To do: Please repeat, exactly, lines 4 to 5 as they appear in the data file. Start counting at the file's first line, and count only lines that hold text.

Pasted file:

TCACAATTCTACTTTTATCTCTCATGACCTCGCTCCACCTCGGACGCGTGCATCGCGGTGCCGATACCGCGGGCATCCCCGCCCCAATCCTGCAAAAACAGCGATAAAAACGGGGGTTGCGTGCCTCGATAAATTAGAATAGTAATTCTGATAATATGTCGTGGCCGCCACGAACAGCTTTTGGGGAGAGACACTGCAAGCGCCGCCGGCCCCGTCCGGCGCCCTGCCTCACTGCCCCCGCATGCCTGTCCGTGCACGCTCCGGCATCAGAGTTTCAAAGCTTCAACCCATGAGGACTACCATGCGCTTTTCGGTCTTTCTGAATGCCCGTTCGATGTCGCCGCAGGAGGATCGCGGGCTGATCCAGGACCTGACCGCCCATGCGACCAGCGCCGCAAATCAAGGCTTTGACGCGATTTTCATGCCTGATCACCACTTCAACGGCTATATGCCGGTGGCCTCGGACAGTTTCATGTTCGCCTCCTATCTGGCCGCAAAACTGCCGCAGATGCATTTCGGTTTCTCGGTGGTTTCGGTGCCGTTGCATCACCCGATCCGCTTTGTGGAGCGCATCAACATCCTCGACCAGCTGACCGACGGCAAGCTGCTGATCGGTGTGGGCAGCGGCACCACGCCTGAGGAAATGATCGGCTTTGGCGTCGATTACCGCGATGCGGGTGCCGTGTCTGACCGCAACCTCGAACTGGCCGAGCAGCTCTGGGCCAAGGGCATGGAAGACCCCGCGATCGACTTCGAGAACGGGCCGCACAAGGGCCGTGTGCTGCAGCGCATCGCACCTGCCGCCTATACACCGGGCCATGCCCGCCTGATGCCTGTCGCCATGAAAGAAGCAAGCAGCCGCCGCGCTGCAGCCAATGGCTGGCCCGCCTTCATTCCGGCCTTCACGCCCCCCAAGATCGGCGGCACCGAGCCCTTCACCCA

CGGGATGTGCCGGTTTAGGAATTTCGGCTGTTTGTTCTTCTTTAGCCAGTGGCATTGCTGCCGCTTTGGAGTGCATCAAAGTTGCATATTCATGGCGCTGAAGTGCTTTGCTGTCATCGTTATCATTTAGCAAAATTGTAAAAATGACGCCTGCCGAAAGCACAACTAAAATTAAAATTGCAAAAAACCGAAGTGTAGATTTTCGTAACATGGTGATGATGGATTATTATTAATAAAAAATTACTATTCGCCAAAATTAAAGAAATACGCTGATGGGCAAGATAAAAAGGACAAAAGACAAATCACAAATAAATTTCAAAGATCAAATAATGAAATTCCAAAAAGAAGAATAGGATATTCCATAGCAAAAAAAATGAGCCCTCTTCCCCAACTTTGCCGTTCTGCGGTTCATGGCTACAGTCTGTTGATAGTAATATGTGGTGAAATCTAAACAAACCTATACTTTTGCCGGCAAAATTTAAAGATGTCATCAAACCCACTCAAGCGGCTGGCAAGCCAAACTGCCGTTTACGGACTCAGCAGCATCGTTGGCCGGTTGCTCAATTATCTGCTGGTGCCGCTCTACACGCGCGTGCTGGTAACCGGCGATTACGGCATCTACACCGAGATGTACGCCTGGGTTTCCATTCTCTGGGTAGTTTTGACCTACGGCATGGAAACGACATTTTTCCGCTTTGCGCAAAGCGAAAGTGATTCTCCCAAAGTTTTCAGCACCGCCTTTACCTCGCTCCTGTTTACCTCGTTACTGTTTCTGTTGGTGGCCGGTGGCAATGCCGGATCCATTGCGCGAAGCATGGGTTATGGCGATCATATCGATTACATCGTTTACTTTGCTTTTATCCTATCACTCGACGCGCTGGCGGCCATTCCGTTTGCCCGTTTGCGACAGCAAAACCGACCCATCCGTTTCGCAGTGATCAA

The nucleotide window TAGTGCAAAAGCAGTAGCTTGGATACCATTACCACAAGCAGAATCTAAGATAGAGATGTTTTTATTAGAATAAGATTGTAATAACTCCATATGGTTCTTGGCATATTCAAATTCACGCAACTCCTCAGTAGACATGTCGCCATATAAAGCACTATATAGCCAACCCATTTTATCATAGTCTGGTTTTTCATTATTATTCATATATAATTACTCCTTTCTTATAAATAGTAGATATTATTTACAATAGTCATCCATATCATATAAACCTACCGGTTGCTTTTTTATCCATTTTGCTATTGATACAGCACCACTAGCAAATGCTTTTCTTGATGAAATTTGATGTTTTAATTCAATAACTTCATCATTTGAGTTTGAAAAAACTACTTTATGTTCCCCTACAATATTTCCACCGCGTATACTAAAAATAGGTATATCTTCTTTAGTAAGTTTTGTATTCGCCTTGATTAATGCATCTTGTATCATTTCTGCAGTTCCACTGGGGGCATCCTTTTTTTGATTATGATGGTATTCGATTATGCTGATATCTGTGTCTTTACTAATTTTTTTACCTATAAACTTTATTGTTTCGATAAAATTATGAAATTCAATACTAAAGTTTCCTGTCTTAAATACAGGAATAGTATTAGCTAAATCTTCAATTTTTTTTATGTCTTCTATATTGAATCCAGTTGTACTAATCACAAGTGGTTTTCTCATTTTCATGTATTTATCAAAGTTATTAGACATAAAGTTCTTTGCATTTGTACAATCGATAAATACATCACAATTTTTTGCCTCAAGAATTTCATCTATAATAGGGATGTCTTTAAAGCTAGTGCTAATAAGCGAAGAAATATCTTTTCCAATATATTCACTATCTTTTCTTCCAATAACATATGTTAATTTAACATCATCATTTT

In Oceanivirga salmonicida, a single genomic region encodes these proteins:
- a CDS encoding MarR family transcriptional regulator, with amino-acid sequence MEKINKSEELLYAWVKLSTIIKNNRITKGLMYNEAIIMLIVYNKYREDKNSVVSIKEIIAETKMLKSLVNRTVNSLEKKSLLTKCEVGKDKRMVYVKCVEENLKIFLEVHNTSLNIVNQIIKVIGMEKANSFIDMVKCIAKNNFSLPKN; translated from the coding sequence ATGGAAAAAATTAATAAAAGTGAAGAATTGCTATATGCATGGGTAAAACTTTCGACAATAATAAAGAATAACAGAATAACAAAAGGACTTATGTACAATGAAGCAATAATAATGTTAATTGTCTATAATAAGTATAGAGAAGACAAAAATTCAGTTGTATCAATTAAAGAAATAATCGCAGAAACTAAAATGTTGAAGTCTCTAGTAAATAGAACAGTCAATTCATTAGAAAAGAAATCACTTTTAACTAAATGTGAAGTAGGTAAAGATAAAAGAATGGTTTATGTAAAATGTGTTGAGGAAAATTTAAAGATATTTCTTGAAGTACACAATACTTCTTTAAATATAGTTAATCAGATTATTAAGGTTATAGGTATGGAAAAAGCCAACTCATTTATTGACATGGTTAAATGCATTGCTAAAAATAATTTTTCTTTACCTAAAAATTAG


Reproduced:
In Oceanivirga salmonicida, a single genomic region encodes these proteins:
- a CDS encoding MarR family transcriptional regulator, with amino-acid sequence MEKINKSEELLYAWVKLSTIIKNNRITKGLMYNEAIIMLIVYNKYREDKNSVVSIKEIIAETKMLKSLVNRTVNSLEKKSLLTKCEVGKDKRMVYVKCVEENLKIFLEVHNTSLNIVNQIIKVIGMEKANSFIDMVKCIAKNNFSLPKN; translated from the coding sequence ATGGAAAAAATTAATAAAAGTGAAGAATTGCTATATGCATGGGTAAAACTTTCGACAATAATAAAGAATAACAGAATAACAAAAGGACTTATGTACAATGAAGCAATAATAATGTTAATTGTCTATAATAAGTATAGAGAAGACAAAAATTCAGTTGTATCAATTAAAGAAATAATCGCAGAAACTAAAATGTTGAAGTCTCTAGTAAATAGAACAGTCAATTCATTAGAAAAGAAATCACTTTTAACTAAATGTGAAGTAGGTAAAGATAAAAGAATGGTTTATGTAAAATGTGTTGAGGAAAATTTAAAGATATTTCTTGAAGTACACAATACTTCTTTAAATATAGTTAATCAGATTATTAAGGTTATAGGTATGGAAAAAGCCAACTCATTTATTGACATGGTTAAATGCATTGCTAAAAATAATTTTTCTTTACCTAAAAATTAG